Calendar server function 518 may provide the capability of scheduling events, logging when certain events occurred, triggering the application functions to perform a function at a particular time, etc.
Notification server function 520 provides the capability to send information from service center 106 to a user terminal 112. For example, notification server function 520 at the direction of application server function 516 may send a notification to user terminal 112 that the user is presently receiving a phone call at user's phone 114.
Database function 522 provides the storage of information usable by the various applications executed by the digital companion servers. These databases may be included in, for example, one or more external storage devices connected to the digital companion servers. Alternatively, the databases may be included in storage devices within the digital companion servers themselves. The storage devices providing database function 522 may be any type of storage device, such as, for example, CD-ROMs, DVDs, disk drives, magnetic tape, etc.
As discussed above, communication portal server(s) 408 provide the hardware and software for managing a customer's account and interfacing with customer account information stored by the provider of customer's voice network 104. As illustrated in
Web server function 526, as with web server function 514 of the digital companion servers, provides functionality for receiving traffic over data network 102 from a customer. For example, the web server may be a standard web server that a customer may access using a web browser, such as Internet Explorer.
Application server function 528 encompasses the general functions performed by communication portal servers 408. For example, these functions may include interfacing with the voice network to retrieve and/or modify customer profile information, and creating and editing an address book for the user. Additionally, application server function 528 may include the functionality of sending and/or receiving information to/from external servers and/or devices. For example, communication portal servers 408 may be connected to a network, such as, the Internet. Application server function 528 may then provide connectivity over the Internet to external servers 552 that provide web services, such as the “superpages.com” website. Application server function 528 could then contact these external services 552 to retrieve information, such as an address for a person in the user's address book.
In another example, application server function 528 of communication portal 408 may interface a single sign on (“SSO”) server 554. SSO 554 may be used to allow users to access all services to which the user subscribes, on the basis of a single authentication that is performed when they initially access the network.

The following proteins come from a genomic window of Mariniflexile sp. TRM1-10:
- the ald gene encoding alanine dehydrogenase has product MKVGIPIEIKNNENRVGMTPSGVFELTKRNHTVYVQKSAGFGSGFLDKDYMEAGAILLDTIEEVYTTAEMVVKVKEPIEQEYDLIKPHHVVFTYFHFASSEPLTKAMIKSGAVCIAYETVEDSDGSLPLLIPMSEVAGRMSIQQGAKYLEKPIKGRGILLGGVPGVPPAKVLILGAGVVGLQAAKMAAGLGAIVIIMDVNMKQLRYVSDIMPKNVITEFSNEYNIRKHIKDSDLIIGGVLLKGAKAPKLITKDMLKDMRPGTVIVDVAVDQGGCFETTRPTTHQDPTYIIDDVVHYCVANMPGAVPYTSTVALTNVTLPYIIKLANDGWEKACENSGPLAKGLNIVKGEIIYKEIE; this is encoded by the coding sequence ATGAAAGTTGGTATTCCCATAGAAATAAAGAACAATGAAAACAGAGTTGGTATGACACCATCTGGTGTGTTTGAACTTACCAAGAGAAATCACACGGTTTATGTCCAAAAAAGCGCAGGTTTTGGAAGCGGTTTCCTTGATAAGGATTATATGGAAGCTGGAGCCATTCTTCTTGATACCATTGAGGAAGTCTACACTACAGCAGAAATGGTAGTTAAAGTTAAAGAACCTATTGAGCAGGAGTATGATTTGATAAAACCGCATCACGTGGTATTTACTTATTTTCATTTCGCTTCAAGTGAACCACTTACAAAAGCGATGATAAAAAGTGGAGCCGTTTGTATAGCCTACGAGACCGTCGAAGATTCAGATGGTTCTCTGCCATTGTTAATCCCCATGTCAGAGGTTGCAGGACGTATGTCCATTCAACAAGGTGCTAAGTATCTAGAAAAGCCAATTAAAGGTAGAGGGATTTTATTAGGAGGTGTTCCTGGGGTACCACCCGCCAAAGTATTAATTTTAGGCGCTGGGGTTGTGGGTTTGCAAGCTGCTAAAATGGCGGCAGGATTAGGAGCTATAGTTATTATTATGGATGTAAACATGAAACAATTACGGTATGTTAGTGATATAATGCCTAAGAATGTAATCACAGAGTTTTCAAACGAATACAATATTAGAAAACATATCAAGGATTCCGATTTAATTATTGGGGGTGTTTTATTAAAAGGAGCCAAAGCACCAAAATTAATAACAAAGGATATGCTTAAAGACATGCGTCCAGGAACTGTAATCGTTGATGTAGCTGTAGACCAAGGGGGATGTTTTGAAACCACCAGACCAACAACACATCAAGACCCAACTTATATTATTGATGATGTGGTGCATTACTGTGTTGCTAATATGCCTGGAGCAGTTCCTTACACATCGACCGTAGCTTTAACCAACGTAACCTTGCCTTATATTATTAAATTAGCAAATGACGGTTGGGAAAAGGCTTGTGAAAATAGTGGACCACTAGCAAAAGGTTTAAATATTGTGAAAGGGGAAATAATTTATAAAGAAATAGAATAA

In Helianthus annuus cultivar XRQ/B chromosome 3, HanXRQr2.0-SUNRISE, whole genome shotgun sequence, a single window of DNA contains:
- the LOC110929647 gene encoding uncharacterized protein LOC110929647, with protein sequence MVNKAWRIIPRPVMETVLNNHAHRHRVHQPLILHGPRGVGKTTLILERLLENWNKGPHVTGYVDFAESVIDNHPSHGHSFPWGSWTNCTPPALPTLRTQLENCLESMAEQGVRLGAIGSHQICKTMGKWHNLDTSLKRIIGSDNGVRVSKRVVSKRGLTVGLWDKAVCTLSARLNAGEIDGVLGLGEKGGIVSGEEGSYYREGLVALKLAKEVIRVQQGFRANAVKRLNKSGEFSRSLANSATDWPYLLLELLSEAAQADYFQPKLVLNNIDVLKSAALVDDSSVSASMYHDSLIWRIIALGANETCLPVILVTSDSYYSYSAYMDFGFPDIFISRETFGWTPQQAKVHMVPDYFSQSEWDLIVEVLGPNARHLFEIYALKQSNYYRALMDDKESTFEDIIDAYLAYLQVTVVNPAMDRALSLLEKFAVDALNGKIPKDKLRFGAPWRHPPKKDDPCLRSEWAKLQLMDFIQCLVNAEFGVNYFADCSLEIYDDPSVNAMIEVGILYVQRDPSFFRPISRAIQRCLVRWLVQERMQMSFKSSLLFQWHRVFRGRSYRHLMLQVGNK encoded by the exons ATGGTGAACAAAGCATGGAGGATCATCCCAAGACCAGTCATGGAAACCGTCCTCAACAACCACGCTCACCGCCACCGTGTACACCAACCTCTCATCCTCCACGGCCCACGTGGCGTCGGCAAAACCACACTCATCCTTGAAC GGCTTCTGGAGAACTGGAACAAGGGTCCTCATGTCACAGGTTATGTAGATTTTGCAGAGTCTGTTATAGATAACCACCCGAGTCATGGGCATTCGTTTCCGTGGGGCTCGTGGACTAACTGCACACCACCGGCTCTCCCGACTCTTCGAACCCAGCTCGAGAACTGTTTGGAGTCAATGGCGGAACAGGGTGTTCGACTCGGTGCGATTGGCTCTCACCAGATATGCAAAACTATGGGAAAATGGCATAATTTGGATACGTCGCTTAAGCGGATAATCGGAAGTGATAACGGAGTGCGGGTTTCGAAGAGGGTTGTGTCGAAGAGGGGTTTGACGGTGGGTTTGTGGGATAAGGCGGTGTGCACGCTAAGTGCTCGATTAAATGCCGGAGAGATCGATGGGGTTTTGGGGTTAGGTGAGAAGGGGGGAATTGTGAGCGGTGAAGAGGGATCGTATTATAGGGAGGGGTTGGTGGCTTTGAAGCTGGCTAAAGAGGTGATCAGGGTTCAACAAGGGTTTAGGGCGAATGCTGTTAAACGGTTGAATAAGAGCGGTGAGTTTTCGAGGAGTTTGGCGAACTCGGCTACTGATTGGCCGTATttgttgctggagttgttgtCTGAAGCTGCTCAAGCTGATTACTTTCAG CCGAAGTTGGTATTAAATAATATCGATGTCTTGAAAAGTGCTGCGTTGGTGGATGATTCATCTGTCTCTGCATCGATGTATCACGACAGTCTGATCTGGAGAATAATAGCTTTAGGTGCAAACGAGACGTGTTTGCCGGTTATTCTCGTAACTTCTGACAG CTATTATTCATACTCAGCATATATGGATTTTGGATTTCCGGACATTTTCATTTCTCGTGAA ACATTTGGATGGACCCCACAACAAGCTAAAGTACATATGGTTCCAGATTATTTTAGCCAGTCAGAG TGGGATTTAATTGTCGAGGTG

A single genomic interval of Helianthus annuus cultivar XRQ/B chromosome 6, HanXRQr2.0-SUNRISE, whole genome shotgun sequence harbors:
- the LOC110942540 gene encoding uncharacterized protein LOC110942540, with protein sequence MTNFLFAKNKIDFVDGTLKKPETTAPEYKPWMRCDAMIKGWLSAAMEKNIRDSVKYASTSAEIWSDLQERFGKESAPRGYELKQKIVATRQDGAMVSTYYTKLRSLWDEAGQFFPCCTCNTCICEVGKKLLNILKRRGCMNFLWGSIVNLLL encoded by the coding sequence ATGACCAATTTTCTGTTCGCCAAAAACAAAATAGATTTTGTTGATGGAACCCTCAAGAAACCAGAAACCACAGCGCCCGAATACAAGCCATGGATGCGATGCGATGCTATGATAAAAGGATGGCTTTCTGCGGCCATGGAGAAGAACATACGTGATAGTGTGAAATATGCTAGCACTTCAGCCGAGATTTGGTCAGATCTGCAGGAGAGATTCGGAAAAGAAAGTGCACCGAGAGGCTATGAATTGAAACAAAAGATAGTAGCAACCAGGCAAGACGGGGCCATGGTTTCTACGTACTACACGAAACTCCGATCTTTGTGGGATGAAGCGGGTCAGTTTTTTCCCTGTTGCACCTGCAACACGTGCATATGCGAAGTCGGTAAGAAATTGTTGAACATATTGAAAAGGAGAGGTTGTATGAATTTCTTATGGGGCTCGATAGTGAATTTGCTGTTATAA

Contacts database 530 may include storage devices for storing an address book for the user. This address book may be any type of address book. For example, the user's address book may include the names, phone numbers, and addresses of people and/or organizations. Contacts database 530 may also include group addresses identifying members of a particular group (e.g., “Friends”). The storage devices in contacts database 530 may be internal or external to communication portal servers 408 or some combination in between. In addition, these storage devices may be any type of storage device, such as magnetic storage, memory storage, etc.
Customer profile database 532 includes storage devices for storing customer profile information for the user. These storage devices may be the same or separate storage devices used for the contacts database. The customer profile may include information regarding the user's account for their voice network. For example, this information may include the user's name, billing address, and other account information. Additionally, the customer profile may include information regarding voice services to which the user subscribes, such as, for example, call waiting, voice mail, etc.
Additionally, application services business logic plane 504 of the architecture may include a voice portal 412. As discussed above, voice portal 412 may include, for example, a voice recognition server(s) 416 and an application server(s) 414, and may be used for receiving and processing instructions from a customer via voice. The voice recognition function may be implemented using hardware and/or software capable of providing voice recognition capabilities. This hardware and/or software may be a commercially available product, such as the Voice Application platform available from Tellme Networks, Incorporated. Application server(s) 414 of voice portal 412 may include hardware and/or software for exchanging information between digital companion servers 406 and voice recognition server(s) 416 or between communication portal servers 408 and voice recognition server(s) 416. Additionally, application server(s) 414 may be included on a separate server, included in the hardware and software providing voice recognition server(s) 416, included in digital companion servers 406, etc.
Network access plane 506 of the architecture includes the functions for providing connectivity between application service business logic plane 502 and voice network 104. For example, this plane may include network access servers 410 and/or back end servers 420.